Skip, its been about 18years ago now, but I once approched some of your predecessors about starting a health and fitness training program with your agency. at the time I was a personal trainer and taught cardiac rehab and group fitness at several local hospitals. I was told thanks but no thanks, patted on my head and sent away. It amuses me now to see all of the EMS work force studies about injuries and lack of fitness. It has taken almost 20 years for it to finally catch up to EMS, despite fire depts. that have mandated time for exercise as part of the job expectation for many years. part of my hospital required training is ergonomics, something that EMS doesn't offer as part of the mandated orientation, also health and fitness safety checks. as part of my application process at the hospital that I work at, I was given a physical, provided with free dietary information, as well as yearly health screenings. we also have a "wellness"center and can receive discounts at local fitness centers. oh, and the monthly wellness newsletter keeps us up to date on anything new being offered, as well as tips and advice on exercise and nutrition. It is not that expensive to begin with education. That can be said for any safety program. You have monthly con-ed and I believe that safety, both physical and emotional, starts with education. Also, don't know if you had heard that one of the volunteers in our state lost his legs at a scene yesterday, he was putting on his turnout gear while standing at the back of his vehicle on the road shoulder and was struck by an oncoming car, pinning both legs, causing them to be amputated. When we discuss and teach scene safety we need to talk about these kinds of issues to demonstrate what can occur. I, myself came across a scene last week in my area. Early in the morning on a country back road. down a hill and into a blind curve on a bridge I suddenly came upon a wreck scene. Thankfully, I was using caution as I know that there is a scoolbus stop at the base of the hill going out of the blind curve, so I was able to stop in time to avoid hitting the EMT and Firefighter standing in the road conversing, with the lights off on both vehicles. In fact, it was the flashing yellow lights of the school bus that first caught my attention. Had I not seen the bus, I could have very well been involved in this MVC myself. the ambulance was on one side of the road, no lights, and the firetruck was on the other, no lights, no cones, no flares, no warning of any kind. Thank goodness the school bus driver had more sense and seemingly, more training. Why is it that school bus drivers are recieving more training than our emergency response personnel? Perhaps we should look at sending EMS responders through bus safety training?
Comment by Simon Bowthorpe on February 18, 2009 at 7:36pm
Training, training and more training. I think most of you have covered that. One other aspect is that EMS personnel get enough rest, do no work shifts whose length can provoke mistakes through tiredness. We should encourage fitness, diet (meaning nutrition and hydration), weigt loss when necessary and giving upany unhealthy habits. You have to know your people and keep an eye on personal situations that may result in a misjudgement while on the job.

One last word about fitness... someone mentioned time and money to go to the gym every day... we probably have time but not the money. Best fitness program I know is run, half an hour, everyday, come rain or shine.
Comment by Janet Smith on February 15, 2009 at 6:41pm
The tactic of rewarding good or safe behaviors is to reward often and as a surprise. And, these safety incentives or rewards are only one type of strategy for developing the overall "culture of safety" for EMS. And so getting back to tactics, and in comment to your question Lisa, I believe it's the regularly occurring , "employee of the month" kinds of reward initiatives that make the least amount of impact. So, while the $5 for wearing a seatbelt will get attention, it isn't necessary or even advised to repeat that tactic but maybe once a year. Instead, it's necessary to get creative with incentives, rewards and recognition. And, they don't have to be expensive.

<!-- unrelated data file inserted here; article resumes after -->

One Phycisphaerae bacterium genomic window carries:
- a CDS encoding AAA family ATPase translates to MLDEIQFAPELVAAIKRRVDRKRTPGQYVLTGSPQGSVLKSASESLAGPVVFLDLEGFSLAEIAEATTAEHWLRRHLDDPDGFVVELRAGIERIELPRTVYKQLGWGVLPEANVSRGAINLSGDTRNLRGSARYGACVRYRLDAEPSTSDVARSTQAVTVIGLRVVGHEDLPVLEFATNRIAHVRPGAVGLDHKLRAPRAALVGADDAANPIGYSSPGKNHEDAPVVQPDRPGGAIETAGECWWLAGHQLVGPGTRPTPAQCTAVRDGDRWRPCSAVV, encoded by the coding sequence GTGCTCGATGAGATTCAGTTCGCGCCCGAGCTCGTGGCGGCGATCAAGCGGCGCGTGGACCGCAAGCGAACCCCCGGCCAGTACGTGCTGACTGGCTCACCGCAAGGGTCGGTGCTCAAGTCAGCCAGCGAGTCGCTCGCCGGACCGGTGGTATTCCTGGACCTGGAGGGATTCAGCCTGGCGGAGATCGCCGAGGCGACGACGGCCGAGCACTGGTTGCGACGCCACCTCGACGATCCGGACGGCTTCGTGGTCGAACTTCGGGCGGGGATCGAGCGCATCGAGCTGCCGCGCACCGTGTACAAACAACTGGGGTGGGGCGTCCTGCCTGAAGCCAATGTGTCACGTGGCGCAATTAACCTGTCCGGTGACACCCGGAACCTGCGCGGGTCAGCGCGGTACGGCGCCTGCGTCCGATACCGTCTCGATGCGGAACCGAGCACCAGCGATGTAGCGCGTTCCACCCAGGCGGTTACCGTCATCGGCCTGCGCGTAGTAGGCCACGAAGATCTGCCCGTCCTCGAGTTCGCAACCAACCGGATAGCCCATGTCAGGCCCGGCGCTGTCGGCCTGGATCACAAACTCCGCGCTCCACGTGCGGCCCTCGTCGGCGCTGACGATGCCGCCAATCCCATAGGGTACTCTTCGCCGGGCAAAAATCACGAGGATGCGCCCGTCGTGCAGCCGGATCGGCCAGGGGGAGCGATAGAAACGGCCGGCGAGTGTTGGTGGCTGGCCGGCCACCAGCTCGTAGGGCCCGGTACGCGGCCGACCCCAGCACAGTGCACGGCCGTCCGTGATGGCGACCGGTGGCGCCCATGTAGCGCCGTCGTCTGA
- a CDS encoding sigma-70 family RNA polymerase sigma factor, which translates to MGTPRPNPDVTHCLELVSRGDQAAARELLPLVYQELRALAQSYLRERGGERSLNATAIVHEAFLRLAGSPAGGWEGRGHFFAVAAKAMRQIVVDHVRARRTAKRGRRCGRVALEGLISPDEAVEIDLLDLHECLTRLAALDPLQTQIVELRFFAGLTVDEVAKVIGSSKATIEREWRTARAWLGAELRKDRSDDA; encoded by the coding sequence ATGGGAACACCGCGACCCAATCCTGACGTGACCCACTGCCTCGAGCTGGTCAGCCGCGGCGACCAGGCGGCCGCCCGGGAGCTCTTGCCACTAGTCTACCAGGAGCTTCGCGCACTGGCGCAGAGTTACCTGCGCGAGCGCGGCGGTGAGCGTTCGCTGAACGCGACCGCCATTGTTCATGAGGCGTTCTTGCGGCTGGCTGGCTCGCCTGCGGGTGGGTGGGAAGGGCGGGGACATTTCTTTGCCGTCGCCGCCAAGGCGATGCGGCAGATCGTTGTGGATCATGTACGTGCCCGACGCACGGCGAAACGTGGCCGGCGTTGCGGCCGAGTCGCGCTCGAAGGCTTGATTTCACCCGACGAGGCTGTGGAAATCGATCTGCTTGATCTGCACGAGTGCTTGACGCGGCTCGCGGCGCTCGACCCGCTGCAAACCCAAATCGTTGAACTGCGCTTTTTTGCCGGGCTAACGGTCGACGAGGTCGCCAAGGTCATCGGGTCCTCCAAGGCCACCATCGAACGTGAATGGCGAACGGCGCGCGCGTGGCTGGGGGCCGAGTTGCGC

I also think that many EMS safety officers are unsuccessful because they are not fully empowered or recognized for their contributions to the organization. There is a current disconnect in that being a safe EMS employee doesn't equate with being a "professional". When that does happen in an organization, the culture shift begins. It just has to become "cool, repected and rewarded to be considered a safe "professional". Not a simple task by a long shot, but doable.
Comment by Duncan Hitchcock on February 12, 2009 at 7:25pm
One of the biggest programs that both the IAFF and the IAFC have backed is the Wellness initiative for firefighters. We are in the process of creating a multi-year AFG for initiation of this project in our department. We are working closely with our union to develope a five year implementation program.

Are there others that are moving in this direction?
Comment by Duncan Hitchcock on February 12, 2009 at 6:07am
The addition of a bargaining unit can either benefit or deter the discipline process when necessity requires its application. By its nature, the union is in place to insure that due process is followed. In Florida we have a Firefighter's Bill of Rights that also aids in insuring due process.

The problem arises when the issue of quality of patient care is convoluted into a debate of a right to work issue. The focus of the actual problem is diverted from the patient's right and an expectation to a standard and quality of care to an individual employee's right to continue in a capacity that directly obstructs the agency's and its Medical Director's maintenance of that statndard.

The questions becomes for all invloved, "Do you want this person touching and treating you or your family?" "The decisions made and actions taken have placed management, the Medical Director and union in a position of great liability. Are you willing to accept that responsibility?"

Taking action as an employer is a long and labor intensive process. But that is the responsibility that comes with the job. Just as it is the responsibility of the employee to provide every patient with the best possible care. The responsibility for allowing an incompetent EMT or Paramedic to continue to function in the field is shared by the union. To turn a blind eye or to fight to maintain the the patient care capacity of a proven incompetent Paramedic incurs the responsibility for liability for their actions.

But when it boils down to the bare bones, if the Medical Director has lost faith in the individual's abilities to function, make decisions and provide care to the standards established, the dude or dudette doesn't play here any more.
Comment by Tracey Baker on February 11, 2009 at 6:34pm
Especially if they are UNION!
Comment by Lane Doby on February 11, 2009 at 2:46am
Dumb can be weeded out, but some employers simply won't take the time to do so.